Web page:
Civilization and Its Discontents Themes

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Instinct vs Civilization

Freud spends a good deal of the book discussing man's natural instincts and how they affect and are affected by civilization. He concludes that the two forces are opposed to one another in an almost paradoxical way because instinct is what leads to civilization forming in the first place, then that civilization seeks to control or inhibit instinct.

There are two types of instinct as Freud describes them—those directed inwardly and those directed outwardly. He uses the Greek metaphors of Eros and Ananke to represent these kinds of instinct. Eros represents the "love" instincts, which include sexual desire but also the desire to procreate and join with other humans. Ananke is the "necessity" drive, which rules over the instinct to stay alive.

Civilization arises partly because Eros drives humans to gather together; however their natural instinct of aggression works against civilization. For civilization to survive, the aggression of its members must be inhibited. The same is true of their sexual desire, as Freud lays out his theory. This constant effort of civilization to control its members' instincts is, on the surface, the cause of man's seeming perpetual unhappiness within civilized society.

Freud delves deeper into the question, however, in two other themes that arise in the book. The first is guilt, which is the primary method by which civilizations inhibit instincts. The second is the struggle within every individual between his instincts toward life and love and his instinct toward death and destruction.

Guilt

Since human instincts will tear a civilization apart if they go unchecked, a civilization must have a way to inhibit these counterproductive instincts. In Freud's theory, this method is guilt. Guilt is used to make people believe that some behaviors are bad even if they would make a person happier.

Freud seeks to discover the origin of guilt and builds a theory based on his previous work in psychoanalysis. He concludes that a part of an individual's ego, or his sense of self, is turned inward back toward the ego. He calls this the "super-ego." This super ego takes the place of external authority figures, who might punish bad behavior and acts as an internal authority that holds the ego in check by making it feel bad for even thinking about performing "bad" acts. This is the point at which an individual can be said to have a "conscience," Freud states.

Freud develops the theme of guilt over the course of the book, proposing one theory of its origin and then changing the theory slightly and redefining some of its features. He finally separates "remorse" from guilt in order to bring his theory in line with his previous work. Remorse is felt after an individual actually performs a bad act. It is different from guilt, which is inflicted by the super-ego for even thinking about behaving badly.

Since guilt is the method by which man is made unhappy by civilization, Freud points to it as a root problem and the prime cause of unhappiness or discontent in civilized man. But guilt is something that arises in an individual and is not innate. The third major theme in the work is an investigation along psychoanalytical grounds for the origin of guilt.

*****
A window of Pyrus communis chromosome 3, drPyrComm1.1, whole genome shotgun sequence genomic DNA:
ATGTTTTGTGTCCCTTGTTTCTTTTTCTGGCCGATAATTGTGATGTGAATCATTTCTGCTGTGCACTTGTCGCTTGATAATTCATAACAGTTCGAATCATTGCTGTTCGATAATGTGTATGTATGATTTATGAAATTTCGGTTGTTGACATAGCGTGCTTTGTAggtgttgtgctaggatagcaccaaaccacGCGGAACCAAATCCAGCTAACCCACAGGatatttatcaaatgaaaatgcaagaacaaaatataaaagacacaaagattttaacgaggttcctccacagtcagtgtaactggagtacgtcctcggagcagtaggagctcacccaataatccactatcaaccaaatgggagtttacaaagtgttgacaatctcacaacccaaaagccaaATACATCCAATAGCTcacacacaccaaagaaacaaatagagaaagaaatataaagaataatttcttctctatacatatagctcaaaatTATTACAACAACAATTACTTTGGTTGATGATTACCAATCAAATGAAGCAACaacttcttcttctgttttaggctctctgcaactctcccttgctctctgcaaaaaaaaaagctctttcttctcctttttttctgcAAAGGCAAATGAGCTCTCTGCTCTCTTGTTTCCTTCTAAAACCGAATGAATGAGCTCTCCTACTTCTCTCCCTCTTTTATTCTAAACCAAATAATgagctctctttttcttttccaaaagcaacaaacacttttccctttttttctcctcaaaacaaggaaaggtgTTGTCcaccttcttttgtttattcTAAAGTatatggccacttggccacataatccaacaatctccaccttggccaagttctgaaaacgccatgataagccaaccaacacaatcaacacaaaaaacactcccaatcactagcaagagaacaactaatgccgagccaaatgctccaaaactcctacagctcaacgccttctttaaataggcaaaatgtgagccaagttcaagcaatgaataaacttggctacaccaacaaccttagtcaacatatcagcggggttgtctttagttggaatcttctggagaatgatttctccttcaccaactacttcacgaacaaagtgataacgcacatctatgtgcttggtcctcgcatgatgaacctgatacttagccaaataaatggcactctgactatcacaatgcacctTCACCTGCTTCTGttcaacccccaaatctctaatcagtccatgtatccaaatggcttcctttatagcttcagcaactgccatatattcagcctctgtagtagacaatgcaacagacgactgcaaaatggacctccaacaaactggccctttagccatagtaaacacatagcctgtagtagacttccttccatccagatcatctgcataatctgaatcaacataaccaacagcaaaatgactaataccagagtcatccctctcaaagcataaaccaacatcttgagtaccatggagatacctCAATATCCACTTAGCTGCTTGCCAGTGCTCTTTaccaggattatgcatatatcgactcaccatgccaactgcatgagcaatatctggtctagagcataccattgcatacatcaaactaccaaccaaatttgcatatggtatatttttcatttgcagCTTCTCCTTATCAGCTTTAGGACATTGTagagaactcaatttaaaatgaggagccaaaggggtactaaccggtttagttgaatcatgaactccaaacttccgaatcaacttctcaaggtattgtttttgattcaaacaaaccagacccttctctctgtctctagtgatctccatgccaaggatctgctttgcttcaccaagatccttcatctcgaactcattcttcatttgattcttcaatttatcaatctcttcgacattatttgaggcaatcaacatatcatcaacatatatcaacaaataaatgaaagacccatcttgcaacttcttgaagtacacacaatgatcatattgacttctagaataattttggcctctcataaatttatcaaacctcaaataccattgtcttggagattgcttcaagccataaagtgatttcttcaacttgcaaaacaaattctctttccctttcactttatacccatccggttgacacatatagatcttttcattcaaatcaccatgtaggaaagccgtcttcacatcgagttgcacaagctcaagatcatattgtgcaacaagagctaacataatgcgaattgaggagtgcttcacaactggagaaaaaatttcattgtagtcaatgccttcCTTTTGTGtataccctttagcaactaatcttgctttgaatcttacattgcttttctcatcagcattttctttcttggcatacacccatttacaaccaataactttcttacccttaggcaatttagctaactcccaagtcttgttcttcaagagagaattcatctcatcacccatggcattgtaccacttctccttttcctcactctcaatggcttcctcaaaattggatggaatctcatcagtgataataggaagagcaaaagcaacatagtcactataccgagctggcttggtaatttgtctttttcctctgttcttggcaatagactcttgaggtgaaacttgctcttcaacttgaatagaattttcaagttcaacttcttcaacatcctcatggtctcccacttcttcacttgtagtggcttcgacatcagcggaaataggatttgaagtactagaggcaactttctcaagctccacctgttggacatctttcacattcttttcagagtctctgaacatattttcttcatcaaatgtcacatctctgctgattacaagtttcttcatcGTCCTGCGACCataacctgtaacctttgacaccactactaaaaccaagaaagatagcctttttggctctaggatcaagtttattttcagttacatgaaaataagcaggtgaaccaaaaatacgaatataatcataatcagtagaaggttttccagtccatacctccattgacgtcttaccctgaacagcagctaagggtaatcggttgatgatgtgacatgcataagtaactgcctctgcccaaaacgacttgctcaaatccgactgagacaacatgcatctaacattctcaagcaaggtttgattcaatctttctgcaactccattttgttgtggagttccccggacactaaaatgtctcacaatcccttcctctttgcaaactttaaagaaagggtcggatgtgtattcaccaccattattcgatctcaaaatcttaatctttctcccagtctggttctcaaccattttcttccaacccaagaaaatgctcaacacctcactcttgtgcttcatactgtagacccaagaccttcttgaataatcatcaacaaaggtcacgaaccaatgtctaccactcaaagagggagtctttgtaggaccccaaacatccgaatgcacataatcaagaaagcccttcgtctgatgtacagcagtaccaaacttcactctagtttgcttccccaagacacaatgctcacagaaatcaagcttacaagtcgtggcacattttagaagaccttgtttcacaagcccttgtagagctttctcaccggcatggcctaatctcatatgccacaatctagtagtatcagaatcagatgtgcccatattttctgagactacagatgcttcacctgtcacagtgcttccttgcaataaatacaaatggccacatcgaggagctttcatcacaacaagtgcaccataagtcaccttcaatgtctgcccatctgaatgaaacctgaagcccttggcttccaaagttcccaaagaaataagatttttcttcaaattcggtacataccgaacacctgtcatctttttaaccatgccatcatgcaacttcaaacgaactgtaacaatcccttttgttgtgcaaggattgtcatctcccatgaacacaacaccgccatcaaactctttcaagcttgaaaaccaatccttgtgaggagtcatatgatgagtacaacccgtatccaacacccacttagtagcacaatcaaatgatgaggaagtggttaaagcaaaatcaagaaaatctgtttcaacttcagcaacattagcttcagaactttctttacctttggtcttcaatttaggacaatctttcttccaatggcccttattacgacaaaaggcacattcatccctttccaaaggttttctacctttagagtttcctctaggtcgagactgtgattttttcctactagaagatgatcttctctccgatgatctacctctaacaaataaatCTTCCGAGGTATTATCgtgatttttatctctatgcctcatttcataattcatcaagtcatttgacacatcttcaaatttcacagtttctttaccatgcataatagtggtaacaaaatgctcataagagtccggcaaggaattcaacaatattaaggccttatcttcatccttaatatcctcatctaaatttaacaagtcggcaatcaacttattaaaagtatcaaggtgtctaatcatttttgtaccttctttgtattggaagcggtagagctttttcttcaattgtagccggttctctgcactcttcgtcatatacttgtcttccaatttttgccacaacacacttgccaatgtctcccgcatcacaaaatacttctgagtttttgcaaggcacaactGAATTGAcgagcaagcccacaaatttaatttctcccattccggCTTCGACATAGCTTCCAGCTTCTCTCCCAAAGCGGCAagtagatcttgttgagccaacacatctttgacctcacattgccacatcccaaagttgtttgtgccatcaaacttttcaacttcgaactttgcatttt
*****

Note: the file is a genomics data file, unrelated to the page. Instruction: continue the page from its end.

Love and the Death Instinct

In explanation for the origin of conscience and the sense of guilt, Freud develops a theme based on his earlier work that applies to his theory of civilization. This theme is that in addition to Eros, the instinct to create and join together with other humans, there is a counteracting death instinct that seeks to destroy these bonds. This death instinct takes the form of aggressiveness.

The two counteracting forces are always present at the same time in varying degrees. The practice of sexual sadism is an example of the two instincts mixed together. This destructive force can also be directed inwards, as in the case of sexual masochism.

Unlike Eros, the death instinct is difficult to discern. It is also a problematic concept to accept. Freud himself admits that he was reluctant to believe that such an instinct existed but adds that it explains much within psychoanalytic theory. There are still those who hesitate to believe in it, however. This is possibly because people are reluctant to believe that human nature has such a destructive nature at heart.

Freud connects this struggle between love and death in the individual to the development of a conscience, for it is the death instinct pointed inward when the super-ego seeks to punish the ego for "bad" thoughts. This, in turn, results in a sense of guilt, which is the tool by which men are made unhappy in civilization. Thus Freud has tied the three main themes of the book together by providing an explanation of how they are inextricably linked. Guilt is unavoidable, for it arises directly from instinct.

This section contains 812 words
(approx. 3 pages at 400 words per page)
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